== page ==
(Reuters) – European shares were marginally lower on Tuesday, steadying slightly after posting their biggest two-day drop in over 3 years, as upbeat German data soothed some of the nerves around the past week’s escalation of U.S.-China trade tensions.
By 0714 GMT, the pan-European benchmark stocks index STOXX 600 <.STOXX> was down just 0.1% with Britain’s commodity-heavy FTSE 100 <.FTSE> underperforming .
Washington on Monday formally tagged China a currency manipulator for the first time since 1994, responding to Beijing’s allowing of the yuan <CNY=> to weaken past 7 per dollar for the first time in a decade.
Although the yuan steadied on Tuesday after a 2.3% slump in the past three days, analysts saw China’s decision as a signal that it will not back down and that a trade war which is already affecting global growth will only worsen from here.
Against that, however, was data showing German industrial orders were up 2.5% in June from the previous month, the biggest jump since August 2017. Germany’s DAX <.GDAXI> gained 0.3% in response and the German-dominated auto sector <.SXAP> led gains amongst sub-sector indexes.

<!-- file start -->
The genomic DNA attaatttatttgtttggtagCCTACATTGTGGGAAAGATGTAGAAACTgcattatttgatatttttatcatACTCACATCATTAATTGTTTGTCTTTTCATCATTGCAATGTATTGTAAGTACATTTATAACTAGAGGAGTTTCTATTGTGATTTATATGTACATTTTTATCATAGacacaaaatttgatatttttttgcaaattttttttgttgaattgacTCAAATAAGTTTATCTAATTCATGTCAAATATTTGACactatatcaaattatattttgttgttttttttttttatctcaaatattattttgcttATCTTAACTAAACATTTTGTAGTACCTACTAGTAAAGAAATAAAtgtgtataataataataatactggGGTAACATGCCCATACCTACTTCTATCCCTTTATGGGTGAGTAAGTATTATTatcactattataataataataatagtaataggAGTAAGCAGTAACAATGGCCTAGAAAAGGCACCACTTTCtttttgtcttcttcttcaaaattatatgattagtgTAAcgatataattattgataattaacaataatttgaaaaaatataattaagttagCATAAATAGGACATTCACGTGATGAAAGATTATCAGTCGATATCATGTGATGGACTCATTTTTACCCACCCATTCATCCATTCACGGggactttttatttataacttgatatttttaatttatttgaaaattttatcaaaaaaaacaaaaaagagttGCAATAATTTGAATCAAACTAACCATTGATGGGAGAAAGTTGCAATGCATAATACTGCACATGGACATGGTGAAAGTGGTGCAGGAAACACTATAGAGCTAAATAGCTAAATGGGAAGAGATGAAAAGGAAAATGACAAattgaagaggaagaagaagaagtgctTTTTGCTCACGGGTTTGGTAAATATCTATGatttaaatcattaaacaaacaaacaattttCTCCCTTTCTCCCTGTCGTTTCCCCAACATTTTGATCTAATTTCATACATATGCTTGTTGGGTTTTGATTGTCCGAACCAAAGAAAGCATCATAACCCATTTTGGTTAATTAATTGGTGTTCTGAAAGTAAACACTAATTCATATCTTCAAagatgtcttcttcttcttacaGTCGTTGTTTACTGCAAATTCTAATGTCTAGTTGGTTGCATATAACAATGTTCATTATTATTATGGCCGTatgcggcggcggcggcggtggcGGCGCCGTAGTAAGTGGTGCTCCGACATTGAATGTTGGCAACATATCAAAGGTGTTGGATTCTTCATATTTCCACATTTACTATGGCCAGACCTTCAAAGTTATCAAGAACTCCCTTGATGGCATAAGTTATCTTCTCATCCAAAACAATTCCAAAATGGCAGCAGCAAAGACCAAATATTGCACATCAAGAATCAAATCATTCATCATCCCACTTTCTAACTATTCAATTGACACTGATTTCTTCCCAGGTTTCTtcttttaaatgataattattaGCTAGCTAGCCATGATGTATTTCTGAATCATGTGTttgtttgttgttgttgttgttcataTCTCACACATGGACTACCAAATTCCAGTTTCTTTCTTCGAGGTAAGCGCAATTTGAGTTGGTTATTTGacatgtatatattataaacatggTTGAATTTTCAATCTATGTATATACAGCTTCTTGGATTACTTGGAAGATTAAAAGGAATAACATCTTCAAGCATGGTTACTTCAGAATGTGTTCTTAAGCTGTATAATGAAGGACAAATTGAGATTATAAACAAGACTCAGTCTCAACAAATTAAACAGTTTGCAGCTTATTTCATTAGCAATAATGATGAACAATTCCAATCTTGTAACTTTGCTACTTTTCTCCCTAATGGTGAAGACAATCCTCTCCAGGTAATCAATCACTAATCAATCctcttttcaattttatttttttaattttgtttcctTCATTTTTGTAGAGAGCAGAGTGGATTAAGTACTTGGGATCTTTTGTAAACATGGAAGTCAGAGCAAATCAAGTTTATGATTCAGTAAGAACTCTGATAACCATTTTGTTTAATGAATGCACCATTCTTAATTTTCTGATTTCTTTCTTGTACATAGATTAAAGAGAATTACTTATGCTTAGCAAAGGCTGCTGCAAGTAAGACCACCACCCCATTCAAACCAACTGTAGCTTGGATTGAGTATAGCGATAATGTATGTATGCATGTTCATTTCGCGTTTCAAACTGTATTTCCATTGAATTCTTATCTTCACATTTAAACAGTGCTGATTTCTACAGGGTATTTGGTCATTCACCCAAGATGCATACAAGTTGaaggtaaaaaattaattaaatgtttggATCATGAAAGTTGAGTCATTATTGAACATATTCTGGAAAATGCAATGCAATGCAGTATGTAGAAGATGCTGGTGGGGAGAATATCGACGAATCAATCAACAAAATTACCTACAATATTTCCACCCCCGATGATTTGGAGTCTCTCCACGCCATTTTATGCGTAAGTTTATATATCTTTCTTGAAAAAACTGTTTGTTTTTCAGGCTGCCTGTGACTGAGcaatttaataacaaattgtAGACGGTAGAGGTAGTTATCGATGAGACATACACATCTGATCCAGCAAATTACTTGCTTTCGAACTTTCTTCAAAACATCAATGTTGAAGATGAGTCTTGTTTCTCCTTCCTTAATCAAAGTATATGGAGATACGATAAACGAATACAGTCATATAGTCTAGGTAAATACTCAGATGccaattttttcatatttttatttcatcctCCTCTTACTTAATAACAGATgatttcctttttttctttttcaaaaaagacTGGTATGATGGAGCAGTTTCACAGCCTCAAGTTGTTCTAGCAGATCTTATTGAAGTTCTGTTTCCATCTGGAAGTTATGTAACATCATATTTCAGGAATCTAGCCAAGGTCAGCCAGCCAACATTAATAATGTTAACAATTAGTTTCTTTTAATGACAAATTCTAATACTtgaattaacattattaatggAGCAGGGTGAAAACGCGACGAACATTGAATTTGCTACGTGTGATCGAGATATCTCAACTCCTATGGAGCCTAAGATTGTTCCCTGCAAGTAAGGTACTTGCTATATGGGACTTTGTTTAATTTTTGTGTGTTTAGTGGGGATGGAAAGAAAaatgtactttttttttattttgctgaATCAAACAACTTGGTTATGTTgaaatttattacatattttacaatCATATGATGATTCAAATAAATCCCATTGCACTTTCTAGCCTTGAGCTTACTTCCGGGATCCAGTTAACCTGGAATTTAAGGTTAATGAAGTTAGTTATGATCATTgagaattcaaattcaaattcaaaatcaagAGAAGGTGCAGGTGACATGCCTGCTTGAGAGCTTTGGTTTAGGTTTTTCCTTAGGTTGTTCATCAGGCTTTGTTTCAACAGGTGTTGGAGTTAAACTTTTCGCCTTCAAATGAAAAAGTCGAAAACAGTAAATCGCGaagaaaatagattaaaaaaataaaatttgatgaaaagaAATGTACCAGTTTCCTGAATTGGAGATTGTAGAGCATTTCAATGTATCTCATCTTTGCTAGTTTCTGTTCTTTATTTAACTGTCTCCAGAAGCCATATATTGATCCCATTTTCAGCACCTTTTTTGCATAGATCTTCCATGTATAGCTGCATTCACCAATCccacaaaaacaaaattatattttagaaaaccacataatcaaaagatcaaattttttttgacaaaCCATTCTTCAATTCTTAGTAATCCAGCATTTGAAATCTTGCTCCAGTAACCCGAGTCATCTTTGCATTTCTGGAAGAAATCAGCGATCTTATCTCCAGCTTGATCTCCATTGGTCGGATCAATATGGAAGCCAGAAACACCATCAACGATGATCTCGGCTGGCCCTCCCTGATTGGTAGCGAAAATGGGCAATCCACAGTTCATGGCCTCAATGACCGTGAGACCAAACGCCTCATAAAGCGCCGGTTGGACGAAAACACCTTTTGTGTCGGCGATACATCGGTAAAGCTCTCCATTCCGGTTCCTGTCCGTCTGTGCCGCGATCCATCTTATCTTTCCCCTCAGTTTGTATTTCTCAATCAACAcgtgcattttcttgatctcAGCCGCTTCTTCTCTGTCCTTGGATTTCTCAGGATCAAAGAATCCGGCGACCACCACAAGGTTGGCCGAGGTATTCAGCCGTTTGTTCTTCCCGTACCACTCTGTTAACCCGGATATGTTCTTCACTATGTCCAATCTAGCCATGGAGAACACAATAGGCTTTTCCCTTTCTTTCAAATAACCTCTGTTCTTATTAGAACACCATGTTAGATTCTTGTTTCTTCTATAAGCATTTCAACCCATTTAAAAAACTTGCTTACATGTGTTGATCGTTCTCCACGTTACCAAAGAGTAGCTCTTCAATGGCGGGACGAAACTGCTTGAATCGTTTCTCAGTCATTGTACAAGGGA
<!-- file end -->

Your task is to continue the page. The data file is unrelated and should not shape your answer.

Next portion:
Earnings in the region were mixed with shares of Deutsche Post <DPWGn.DE> rising nearly 3% after the German post and logistics group affirmed its guidance for the second half of 2019 and 2020. Switzerland’s OC Oerlikon <OERL.S> fell 1.5% after the industrial group cut its 2019 guidance.
In M&A, shares of Germany’s Metro <B4B.DE> slumped 8% after Czech businessman Daniel Kretinsky’s investment vehicle confirmed it would not raise its 5.8 billion euro bid for the German retailer and wholesaler.
(Reporting by Agamoni Ghosh in Bengaluru)